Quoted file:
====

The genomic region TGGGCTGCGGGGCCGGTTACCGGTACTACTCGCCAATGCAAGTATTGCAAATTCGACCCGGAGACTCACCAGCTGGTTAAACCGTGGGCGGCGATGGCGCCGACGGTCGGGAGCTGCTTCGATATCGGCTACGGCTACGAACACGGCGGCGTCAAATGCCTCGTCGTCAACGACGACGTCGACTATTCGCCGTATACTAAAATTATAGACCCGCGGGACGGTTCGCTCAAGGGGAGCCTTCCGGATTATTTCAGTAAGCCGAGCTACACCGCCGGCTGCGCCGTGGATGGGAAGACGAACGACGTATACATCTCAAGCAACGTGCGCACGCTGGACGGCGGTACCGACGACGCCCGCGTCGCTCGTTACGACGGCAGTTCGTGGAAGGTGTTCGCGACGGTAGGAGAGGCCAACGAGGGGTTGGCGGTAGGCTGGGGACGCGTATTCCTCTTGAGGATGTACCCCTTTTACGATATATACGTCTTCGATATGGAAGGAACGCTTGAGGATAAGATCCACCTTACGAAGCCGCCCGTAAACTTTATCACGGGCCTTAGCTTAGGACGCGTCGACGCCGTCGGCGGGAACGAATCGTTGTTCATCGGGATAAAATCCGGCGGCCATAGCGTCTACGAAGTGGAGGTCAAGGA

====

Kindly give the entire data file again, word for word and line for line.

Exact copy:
The genomic region TGGGCTGCGGGGCCGGTTACCGGTACTACTCGCCAATGCAAGTATTGCAAATTCGACCCGGAGACTCACCAGCTGGTTAAACCGTGGGCGGCGATGGCGCCGACGGTCGGGAGCTGCTTCGATATCGGCTACGGCTACGAACACGGCGGCGTCAAATGCCTCGTCGTCAACGACGACGTCGACTATTCGCCGTATACTAAAATTATAGACCCGCGGGACGGTTCGCTCAAGGGGAGCCTTCCGGATTATTTCAGTAAGCCGAGCTACACCGCCGGCTGCGCCGTGGATGGGAAGACGAACGACGTATACATCTCAAGCAACGTGCGCACGCTGGACGGCGGTACCGACGACGCCCGCGTCGCTCGTTACGACGGCAGTTCGTGGAAGGTGTTCGCGACGGTAGGAGAGGCCAACGAGGGGTTGGCGGTAGGCTGGGGACGCGTATTCCTCTTGAGGATGTACCCCTTTTACGATATATACGTCTTCGATATGGAAGGAACGCTTGAGGATAAGATCCACCTTACGAAGCCGCCCGTAAACTTTATCACGGGCCTTAGCTTAGGACGCGTCGACGCCGTCGGCGGGAACGAATCGTTGTTCATCGGGATAAAATCCGGCGGCCATAGCGTCTACGAAGTGGAGGTCAAGGA